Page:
Breed Standard

Standard of the German Angora

***IAGARB has no champion or grand champion designation for their rabbits. We have never had it in the past, or in the present, and there are no plans to have it in the future. German Angora rabbits that have been promoted as champion or grand champion German Angoras constitutes false advertising. This practice is to be discouraged as it is contrary to the mandate of the Association.***

The German Angora is judged by the seven positions of the German Standard:

1. Weight up to 20 points
2. Body Type up to 20 points
3. Wool Density & Length up to 15 points
4. Wool Uniformity up to 15 points
5. Wool Texture up to 15 points
6. Furnishings up to 10 points
7. Condition up to 5 points

You should aim for a medium-sized rabbit with good length/depth/width ratio, firm flesh and noticeable furnishings on head, ears and feet.

The German Angora should produce constantly a high supply of usable wool, with a minimum of labor involved, should be very productive in the litters, and should have a good feed-intake/growth ratio.

This combination of usefulness has been proven as possible, and therefore shall be the goal of both the hobbyist/exhibitor and the commercial wool grower.

For the different positions, we add the following:


Average weight is 3.5 kg; minimum weight is 2.5 kg; top weight is 5 kg. Points are given as follows:
2.5 kg 5.51 lbs 15 points
to 2.75 kg 6.06 lbs 16 points
to 3.0 kg 6.61 lbs 17 points
to 3.25 kg 7.16 lbs 18 points
to 3.5 kg 7.71 lbs 19 points
to 5.5 kg 12.1 lbs 20 points


Great oversize is undesirable and not compatible in combination with other, more important goals to be achieved in this breed. Judging the body of an Angora in full wool is more difficult that on normal haired rabbits, because the density of the wool has a tendency to stand in the way of properly discovering the faults in the body type.

To judge the type, it is necessary to feel the body with your fingertips.The body is of medium length, cylindrical, of good depth and width for
balance. The ideal body is as wide at the shoulders as it is deep. The
length should be three times that same measurement.

The strong hind legs are of medium length, appearing shorter and heavier
with the wool on. The head is of good width, not too narrow, attached to a short neck.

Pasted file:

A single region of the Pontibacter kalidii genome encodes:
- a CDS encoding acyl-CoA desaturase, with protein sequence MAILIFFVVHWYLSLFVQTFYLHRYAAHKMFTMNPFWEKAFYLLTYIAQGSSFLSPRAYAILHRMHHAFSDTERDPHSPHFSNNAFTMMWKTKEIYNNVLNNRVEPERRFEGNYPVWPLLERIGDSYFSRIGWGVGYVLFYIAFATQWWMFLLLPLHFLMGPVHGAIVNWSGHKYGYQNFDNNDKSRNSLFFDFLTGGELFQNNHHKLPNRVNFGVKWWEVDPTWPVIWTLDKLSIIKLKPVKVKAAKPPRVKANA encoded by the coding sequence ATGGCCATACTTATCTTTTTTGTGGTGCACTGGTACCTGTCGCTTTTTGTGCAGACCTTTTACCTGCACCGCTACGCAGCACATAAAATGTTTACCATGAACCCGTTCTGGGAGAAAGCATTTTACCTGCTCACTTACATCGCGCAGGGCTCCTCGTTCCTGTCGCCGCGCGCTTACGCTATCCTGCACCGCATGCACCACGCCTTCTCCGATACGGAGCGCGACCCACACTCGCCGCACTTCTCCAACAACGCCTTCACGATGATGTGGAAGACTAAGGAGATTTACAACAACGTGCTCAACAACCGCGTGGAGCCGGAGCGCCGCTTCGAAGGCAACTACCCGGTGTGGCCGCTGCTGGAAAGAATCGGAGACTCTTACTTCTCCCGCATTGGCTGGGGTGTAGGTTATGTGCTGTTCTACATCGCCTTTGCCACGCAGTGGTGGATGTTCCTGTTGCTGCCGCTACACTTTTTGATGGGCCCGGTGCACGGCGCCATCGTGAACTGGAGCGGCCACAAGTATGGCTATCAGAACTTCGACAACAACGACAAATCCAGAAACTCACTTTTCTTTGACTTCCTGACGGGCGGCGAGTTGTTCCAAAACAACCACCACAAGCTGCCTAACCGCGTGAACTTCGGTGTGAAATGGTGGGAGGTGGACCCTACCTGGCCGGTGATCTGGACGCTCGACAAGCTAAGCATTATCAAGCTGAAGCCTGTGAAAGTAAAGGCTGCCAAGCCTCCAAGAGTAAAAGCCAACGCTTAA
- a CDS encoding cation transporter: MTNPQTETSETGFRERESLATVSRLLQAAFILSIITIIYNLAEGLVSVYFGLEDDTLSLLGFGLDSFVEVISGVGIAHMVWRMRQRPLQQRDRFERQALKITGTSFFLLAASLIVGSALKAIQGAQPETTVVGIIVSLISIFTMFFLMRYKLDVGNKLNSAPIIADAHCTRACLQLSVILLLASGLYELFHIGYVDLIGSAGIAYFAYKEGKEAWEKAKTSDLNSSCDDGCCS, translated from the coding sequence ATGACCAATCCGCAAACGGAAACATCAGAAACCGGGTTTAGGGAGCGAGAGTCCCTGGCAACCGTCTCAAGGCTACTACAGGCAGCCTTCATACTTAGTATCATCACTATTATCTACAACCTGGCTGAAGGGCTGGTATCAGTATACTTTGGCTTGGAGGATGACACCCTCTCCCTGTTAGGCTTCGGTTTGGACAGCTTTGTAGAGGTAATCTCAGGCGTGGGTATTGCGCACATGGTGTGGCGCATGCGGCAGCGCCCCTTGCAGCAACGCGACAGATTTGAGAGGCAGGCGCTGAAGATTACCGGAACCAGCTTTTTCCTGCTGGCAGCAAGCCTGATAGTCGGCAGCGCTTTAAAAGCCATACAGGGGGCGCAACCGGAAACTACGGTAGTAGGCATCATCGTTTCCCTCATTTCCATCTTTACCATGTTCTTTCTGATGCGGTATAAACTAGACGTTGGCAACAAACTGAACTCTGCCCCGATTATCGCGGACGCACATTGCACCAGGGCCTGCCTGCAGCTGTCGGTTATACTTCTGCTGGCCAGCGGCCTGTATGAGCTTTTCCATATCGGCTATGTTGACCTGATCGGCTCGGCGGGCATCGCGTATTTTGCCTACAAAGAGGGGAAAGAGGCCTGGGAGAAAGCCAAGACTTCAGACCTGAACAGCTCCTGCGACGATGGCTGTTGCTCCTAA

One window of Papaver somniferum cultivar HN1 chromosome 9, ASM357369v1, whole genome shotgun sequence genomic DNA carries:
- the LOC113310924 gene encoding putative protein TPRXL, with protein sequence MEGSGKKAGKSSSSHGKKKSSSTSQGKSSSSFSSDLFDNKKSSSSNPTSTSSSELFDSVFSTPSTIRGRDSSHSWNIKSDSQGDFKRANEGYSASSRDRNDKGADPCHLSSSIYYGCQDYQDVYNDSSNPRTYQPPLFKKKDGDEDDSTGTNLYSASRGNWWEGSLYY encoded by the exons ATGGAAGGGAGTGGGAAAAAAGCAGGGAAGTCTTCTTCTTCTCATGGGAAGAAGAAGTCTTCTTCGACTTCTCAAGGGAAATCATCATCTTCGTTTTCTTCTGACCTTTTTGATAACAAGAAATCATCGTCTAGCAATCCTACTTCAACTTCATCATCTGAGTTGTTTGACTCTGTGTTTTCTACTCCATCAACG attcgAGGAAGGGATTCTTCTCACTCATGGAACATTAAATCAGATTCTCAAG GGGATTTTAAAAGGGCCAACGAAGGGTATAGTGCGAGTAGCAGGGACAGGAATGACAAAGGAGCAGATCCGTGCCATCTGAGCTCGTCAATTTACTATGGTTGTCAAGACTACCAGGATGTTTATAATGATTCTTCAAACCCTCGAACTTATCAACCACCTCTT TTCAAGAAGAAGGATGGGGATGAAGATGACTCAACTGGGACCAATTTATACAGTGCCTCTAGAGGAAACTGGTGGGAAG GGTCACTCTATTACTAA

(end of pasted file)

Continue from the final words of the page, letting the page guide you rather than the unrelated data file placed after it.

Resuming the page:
The ears are meaty, well-haired, carried erect, in balance
with the body. Older does should have a well-formed dewlap.


The wool must be very dense, so that the skin is fully covered. The more density is on the animal, the more value the animal has.The length of the wool, judged in the staple, should be 2-1/2 inches (6.35 cm). A minimum of 1-3/4 inches (4.44 cm) is required for animals to be able to compete in show. Exceptions to that rule are special wool production record shows. Wool length may be estimated or measured with a ruler.


The wool length and texture should be evenly distributed on the whole body, even on the belly, with preference given to higher density.


The wool consists of three types of hair, is to be healthy, strong, and not to lend itself to felting.
A. Undercoat
Must be predominant, finely crimped and silky soft, of good length. Desirable is a medium fine, soft, even wool, of even fine crimp and silky sheen.
B. Awn fluff
Awn Hair and Wool – are the intermediate fibers between the Underwool and the Guard hair. Both Awn Hair and Awn wool tend to be longer and have a slightly more relaxed crimp than the underwool . Awn fibers always terminate in a curved tip. Even after shearing, the curved end will reassert itself approximately an 1/8 of an inch below the originally shorn end.
C. Guard hair
Extends the other hair types, is stronger and straight. The tip is strong. As a rule, does have more guard hair than bucks, especially older does.
The texture of the wool coat is comprised by a good balance between all
of the fibers types under a shearing system. Underwool should be
predominant. Guard hair must be present in bucks and should not be too heavy in does. Obvious crimp is desirable.


The ears, forehead, cheeks, front feet and hind feet should be furnished. The ideal amount of furnishings would be attractive underwool tufting which require little maintenance. Excessively heavy furnishings or “wool blind” furnishings are not desirable. The bucks have better developed furnishings than the does. This is to be kept in mind when judging.The color of albino German Angora, seen in the staple, appears to be
ivory, while the normal haired areas are pure white. These differences
are not to be seen as a fault.The eyes of the albino German Angora are transparent, colorless, with a
pink or bluish-pink appearance. All of the claws are white. Colored
animals may be exhibited as long as they are not bi-colored. In colored
animals, the color on the normal haired areas is darker than the wool.
The toenail color must match in non-albino angoras.


Only clean, well-cared-for animals belong in an exhibition. The legs, ears, and vent area is to be clean, the claws to be well-trimmed. Animals with lightly soiled areas and long claws shall lose points. Animals that are heavily soiled or have lice, fleas, mites, etc. shall be removed from the table and eliminated. Yellow wool on the underside of the feet and the vent area is not to be faulted.